EU set to pass data privacy law amid NSA surveillance scandal


A statue holding the symbol of the Euro stands in front of the European Parliament building in Brussels, Belgium.


Mark Renders

The European Parliament is set to debate legislation limiting data sharing with the United States.

The new rules could require major internet companies to seek the approval of European authorities before complying with US warrants for private user data.

Transferring European data to outside countries by companies like Google or Yahoo would require following rules set by the EU.

Large fines would be imposed on those companies that do not follow the rules.

The measure is an amendment to a large electronic privacy law.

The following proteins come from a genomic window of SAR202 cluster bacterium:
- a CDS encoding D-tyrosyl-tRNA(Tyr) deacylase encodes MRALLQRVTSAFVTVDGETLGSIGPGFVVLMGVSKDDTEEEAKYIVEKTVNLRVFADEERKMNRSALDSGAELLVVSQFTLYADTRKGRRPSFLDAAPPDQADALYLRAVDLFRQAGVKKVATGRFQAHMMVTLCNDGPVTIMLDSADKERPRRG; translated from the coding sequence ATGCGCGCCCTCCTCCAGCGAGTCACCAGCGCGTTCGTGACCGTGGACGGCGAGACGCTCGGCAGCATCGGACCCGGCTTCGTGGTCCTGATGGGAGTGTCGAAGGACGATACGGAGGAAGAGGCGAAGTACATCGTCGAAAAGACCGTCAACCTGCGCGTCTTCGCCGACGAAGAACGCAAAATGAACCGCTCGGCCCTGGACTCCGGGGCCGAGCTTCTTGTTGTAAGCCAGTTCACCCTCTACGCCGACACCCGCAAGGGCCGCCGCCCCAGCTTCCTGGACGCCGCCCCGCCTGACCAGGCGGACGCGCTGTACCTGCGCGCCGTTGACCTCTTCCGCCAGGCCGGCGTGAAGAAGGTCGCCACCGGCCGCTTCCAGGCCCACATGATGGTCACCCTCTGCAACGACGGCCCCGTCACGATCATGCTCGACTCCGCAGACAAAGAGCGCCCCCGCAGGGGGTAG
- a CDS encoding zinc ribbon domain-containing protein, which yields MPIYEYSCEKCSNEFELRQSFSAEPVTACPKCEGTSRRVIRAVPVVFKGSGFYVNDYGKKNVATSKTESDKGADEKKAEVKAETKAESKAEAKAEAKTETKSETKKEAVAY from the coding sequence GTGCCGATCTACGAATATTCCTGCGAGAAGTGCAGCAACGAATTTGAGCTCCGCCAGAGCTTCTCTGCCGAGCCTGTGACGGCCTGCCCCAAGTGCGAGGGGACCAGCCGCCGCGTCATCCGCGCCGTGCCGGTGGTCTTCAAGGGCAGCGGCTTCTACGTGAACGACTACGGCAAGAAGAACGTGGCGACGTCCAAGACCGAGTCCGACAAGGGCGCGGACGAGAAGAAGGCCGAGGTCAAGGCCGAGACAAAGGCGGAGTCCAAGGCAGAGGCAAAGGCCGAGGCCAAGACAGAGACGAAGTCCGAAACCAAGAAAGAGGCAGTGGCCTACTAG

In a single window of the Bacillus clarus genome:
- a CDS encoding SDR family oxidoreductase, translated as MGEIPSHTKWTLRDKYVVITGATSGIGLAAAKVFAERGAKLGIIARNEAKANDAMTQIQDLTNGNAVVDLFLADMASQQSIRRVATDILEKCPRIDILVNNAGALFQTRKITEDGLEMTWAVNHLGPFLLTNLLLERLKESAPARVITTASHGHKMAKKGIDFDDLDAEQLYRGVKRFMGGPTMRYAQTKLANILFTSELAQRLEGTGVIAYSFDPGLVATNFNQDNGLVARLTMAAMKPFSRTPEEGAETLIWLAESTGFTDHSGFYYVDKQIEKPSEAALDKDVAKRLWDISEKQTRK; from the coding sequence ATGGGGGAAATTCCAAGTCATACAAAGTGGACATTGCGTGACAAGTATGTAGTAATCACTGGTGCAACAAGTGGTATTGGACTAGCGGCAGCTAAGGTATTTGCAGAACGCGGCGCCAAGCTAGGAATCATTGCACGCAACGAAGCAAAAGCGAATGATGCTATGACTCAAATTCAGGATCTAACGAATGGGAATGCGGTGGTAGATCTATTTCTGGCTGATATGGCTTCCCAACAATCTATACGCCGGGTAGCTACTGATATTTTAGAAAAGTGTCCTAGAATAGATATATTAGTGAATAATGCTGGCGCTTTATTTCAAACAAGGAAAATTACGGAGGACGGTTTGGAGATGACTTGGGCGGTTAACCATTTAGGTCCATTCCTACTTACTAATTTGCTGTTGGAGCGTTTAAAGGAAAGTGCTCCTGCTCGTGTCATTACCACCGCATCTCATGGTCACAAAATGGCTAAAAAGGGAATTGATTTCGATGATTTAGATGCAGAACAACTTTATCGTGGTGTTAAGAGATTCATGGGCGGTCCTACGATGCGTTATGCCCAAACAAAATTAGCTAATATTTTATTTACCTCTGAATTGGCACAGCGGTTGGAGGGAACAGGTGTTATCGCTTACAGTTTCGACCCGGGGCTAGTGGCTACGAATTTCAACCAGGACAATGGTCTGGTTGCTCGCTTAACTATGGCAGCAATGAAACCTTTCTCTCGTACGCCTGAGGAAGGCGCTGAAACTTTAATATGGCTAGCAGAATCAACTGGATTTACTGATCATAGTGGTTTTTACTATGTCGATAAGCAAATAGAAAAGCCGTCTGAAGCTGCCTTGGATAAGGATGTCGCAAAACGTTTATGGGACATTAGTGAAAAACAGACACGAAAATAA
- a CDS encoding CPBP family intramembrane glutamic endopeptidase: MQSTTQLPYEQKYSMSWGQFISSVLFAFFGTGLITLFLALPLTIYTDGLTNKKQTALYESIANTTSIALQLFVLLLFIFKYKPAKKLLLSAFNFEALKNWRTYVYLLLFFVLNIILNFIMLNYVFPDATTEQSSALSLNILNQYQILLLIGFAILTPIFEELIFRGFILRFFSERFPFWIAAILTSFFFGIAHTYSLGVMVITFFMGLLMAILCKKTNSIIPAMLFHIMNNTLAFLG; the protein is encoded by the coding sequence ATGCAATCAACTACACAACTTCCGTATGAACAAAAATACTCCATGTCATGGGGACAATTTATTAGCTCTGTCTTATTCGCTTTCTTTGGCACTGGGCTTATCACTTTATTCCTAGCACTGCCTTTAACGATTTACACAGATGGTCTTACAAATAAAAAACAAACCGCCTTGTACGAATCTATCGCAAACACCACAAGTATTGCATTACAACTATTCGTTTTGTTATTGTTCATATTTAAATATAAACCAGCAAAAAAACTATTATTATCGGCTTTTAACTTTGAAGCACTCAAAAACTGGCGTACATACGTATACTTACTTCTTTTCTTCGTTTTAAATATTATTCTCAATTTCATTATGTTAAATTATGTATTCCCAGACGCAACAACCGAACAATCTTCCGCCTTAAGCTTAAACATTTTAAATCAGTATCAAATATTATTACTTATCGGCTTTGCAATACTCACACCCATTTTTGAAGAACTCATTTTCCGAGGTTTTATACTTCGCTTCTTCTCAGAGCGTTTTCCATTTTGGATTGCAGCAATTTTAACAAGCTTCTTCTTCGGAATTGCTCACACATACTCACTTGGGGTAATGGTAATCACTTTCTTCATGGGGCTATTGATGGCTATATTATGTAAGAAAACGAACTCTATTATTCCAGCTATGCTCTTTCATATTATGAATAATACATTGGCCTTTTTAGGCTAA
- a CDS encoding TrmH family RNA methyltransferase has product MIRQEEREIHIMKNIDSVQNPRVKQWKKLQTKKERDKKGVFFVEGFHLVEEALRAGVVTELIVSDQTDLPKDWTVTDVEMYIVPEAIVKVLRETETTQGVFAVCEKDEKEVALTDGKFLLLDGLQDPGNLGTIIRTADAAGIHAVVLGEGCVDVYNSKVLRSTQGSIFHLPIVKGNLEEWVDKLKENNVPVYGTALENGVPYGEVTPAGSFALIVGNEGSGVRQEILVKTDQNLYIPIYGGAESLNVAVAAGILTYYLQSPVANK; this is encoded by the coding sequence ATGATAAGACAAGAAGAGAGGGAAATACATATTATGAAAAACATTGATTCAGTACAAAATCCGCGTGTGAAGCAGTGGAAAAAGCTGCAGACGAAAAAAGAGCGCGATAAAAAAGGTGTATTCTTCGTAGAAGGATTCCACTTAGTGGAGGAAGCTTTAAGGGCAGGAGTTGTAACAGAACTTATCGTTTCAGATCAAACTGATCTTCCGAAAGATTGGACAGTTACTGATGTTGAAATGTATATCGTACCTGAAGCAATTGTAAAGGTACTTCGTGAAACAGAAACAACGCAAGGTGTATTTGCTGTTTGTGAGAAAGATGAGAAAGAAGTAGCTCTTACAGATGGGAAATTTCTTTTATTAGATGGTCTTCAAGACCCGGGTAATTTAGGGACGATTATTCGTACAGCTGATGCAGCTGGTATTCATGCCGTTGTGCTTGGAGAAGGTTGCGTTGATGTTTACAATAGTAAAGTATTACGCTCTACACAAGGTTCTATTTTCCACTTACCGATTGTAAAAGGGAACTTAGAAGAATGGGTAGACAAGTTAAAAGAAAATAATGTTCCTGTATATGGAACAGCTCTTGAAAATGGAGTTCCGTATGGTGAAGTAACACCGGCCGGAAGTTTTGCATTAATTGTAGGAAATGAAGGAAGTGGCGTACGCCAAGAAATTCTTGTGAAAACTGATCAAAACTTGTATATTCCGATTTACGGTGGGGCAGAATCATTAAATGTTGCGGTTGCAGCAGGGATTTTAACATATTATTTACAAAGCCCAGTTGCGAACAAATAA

The law was defeated two years ago after intense US lobbying but has resurfaced in light of revelations by former NSA contractor Edward Snowden.

Much of the US surveillance apparatus he revealed can potentially ensnare hundreds of millions of Europeans' private data.

The measures to protect the data will be voted on in committee as early as Monday and then would be passed to the EU Parliament for debate and a vote.

“What happens today is that companies transfer personal data from Europe to a third state like the United States without having a legal base in European Union law,” said Jan Philipp Albrecht, the German parliamentarian responsible for the legislation, according to the New York Times.

If the measure becomes law, Mr. Albrecht said, according to the Times, companies “will be forbidden to do that.”

"As parliamentarians, as politicians, as governments we have lost control over our intelligence services. We have to get it back again," he said, according to the Guardian.

Tech companies and the US are expected to lobby against the effort.